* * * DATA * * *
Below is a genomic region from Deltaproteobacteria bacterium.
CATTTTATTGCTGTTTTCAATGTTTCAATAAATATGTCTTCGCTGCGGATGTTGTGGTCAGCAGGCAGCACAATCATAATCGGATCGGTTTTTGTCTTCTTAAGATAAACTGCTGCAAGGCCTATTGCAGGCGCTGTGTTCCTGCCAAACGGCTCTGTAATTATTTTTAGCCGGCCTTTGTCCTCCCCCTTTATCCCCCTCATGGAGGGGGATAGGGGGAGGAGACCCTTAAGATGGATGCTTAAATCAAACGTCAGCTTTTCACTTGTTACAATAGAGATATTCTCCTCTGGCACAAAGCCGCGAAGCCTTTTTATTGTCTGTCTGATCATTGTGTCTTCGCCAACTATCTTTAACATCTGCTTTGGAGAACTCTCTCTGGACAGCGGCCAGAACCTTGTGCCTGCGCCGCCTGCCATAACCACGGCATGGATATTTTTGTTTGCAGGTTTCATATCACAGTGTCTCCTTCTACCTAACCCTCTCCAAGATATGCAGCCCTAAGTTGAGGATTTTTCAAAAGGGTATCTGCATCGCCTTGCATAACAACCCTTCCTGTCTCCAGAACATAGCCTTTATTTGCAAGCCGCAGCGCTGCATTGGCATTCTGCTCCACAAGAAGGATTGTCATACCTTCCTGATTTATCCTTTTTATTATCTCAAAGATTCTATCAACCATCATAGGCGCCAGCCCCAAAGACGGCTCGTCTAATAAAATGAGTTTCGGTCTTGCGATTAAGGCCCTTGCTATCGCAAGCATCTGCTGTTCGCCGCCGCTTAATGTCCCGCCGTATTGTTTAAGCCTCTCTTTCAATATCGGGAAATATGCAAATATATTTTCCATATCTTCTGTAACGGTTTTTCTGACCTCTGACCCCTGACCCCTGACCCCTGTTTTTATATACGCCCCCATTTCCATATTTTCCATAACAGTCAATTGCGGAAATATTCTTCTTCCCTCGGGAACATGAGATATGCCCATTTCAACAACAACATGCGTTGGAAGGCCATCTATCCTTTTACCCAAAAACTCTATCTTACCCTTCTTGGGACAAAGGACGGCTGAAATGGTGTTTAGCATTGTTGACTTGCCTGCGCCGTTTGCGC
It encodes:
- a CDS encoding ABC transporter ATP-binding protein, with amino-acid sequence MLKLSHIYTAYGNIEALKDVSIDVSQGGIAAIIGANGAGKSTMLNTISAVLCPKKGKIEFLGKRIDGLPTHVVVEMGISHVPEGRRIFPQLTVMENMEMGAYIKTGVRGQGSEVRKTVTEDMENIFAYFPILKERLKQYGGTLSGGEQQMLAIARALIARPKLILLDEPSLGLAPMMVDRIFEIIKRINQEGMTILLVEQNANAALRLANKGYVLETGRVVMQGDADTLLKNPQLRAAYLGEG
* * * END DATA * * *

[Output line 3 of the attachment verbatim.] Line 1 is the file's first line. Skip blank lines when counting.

It encodes: